On Wednesday night, the Obamas, the Camerons and UK Treasury chief George Osborne broke bread at the White House with Downton Abbey’s Lord and Lady Grantham themselves, Hugh Bonneville and Elizabeth McGovern. Today, it looks like they might have discussed more than just Mary and Matthew’s wedding plans. When the British government unveils its new budget next week, Osborne is expected to announce a consultation on a tax break for producers of so-called “high-end” TV shows like Downton Abbey, reports say. The move is an effort to stem runaway production and is also eyed as a way to encourage foreign shows to come to the UK. Britain’s “cinematic” TV industry is a £2.2 billion business with Downton Abbey among the rare exceptions of shows produced at home. (The upcoming Titanic miniseries, written by Downton creator Julian Fellowes, was produced in Canada and Hungary.) The shows eligible for the break would be productions that cost £1 million an hour or more to produce. In order to qualify, they would need to pass a cultural test to prove their Britishness with at least 25% of spend occurring in the UK. Alternatively, projects could be eligible under an agreed co-production treaty.
A tax credit for films already exists in the UK and offers as much as a 25% break on pictures shot locally. The scheme has helped boost production with more than 200 films supported in 2010 alone, including Warner Bros’ final Harry Potter installment. A recent report by consulting firm RSM Tenon and media law specialist Wiggin LLP estimates that a tax incentive for big budget shows “would transform the world TV economy” and would make the UK the location of choice for local and international producers. The groups estimate an additional £350 million of production spend would be generated each year. Read More »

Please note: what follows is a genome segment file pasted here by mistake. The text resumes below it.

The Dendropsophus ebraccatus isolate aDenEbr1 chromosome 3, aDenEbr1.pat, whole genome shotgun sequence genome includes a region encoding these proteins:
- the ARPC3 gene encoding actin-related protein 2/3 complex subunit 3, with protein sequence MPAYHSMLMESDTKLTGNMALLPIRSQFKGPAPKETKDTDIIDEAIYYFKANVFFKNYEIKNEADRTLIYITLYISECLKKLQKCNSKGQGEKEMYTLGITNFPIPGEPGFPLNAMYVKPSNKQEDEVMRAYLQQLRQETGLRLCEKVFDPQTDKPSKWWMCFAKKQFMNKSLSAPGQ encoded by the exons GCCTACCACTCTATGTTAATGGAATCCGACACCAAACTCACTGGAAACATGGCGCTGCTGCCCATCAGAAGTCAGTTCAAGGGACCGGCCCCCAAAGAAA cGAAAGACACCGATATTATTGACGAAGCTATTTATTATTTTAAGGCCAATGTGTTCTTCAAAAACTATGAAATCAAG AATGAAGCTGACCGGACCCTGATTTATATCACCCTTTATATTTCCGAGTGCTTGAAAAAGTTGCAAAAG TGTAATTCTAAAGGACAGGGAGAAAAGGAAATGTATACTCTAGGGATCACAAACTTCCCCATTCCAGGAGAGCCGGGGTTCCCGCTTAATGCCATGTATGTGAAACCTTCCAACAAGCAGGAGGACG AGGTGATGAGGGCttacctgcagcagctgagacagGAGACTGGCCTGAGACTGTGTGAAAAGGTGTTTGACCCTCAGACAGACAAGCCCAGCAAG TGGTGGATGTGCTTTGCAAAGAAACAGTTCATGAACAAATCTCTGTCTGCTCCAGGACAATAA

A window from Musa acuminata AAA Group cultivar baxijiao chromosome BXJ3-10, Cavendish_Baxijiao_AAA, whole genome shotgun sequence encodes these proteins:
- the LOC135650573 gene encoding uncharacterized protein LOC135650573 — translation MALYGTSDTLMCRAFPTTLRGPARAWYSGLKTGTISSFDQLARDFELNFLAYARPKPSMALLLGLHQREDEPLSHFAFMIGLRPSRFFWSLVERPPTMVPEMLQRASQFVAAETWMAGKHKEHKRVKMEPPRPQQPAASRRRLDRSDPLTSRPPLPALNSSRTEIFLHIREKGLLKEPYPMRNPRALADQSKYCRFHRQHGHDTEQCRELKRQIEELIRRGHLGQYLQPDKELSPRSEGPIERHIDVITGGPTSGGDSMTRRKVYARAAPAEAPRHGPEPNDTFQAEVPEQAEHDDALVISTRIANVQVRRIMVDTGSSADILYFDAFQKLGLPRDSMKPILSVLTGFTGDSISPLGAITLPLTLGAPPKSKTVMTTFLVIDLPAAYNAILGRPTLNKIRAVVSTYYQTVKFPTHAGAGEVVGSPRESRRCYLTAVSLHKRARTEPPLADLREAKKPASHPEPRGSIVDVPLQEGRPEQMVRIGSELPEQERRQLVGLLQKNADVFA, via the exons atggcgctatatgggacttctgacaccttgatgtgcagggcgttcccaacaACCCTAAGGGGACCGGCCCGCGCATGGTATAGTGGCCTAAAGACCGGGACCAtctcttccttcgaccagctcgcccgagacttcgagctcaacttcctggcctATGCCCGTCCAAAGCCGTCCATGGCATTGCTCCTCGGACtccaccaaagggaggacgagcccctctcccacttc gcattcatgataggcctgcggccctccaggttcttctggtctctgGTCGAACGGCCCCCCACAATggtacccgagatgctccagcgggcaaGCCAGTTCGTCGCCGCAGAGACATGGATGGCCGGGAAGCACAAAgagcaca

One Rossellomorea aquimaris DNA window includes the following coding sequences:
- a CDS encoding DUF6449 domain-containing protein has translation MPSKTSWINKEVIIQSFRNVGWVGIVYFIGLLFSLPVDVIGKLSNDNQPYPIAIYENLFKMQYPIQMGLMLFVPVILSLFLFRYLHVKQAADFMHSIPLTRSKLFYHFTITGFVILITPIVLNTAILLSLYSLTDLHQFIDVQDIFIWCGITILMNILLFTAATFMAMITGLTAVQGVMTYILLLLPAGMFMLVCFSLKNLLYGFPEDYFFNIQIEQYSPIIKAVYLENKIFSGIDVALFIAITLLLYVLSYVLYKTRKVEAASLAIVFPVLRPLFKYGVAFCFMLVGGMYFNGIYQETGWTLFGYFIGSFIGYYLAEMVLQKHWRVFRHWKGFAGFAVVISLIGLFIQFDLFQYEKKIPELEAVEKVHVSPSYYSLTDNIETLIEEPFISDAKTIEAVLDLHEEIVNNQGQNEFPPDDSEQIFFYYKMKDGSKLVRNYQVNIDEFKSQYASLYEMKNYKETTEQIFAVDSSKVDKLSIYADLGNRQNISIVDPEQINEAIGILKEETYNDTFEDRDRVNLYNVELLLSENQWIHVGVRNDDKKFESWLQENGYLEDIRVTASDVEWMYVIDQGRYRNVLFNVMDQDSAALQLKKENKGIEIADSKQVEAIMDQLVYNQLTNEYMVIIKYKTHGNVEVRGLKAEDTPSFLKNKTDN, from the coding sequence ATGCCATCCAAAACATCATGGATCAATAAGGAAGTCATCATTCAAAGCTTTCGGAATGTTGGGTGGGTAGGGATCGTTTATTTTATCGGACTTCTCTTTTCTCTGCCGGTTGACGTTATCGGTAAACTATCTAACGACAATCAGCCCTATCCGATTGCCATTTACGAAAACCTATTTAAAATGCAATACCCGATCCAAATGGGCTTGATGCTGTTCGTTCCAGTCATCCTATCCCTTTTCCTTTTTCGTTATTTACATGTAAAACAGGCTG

EXCLUSIVE: UTA has added two Golden Globe nominees to the agency fold. UTA has signed My Week With Marilyn director Simon Curtis as well as his wife Elizabeth McGovern, the Globe-nominated star of Downton Abbey. McGovern was a rising feature actress in the 1980s with leads in films like She’s Having A Baby, Ordinary People, Ragtime and Racing With the Moon, before moving to the UK to raise a family with Curtis. She has continued working there, and has found herself back on the Hollywood radar with the British series Downton Abbey. McGovern is managed by Anonymous Content, and both continue with their UK reps. McGovern is with The Rights House and Curtis with Independent.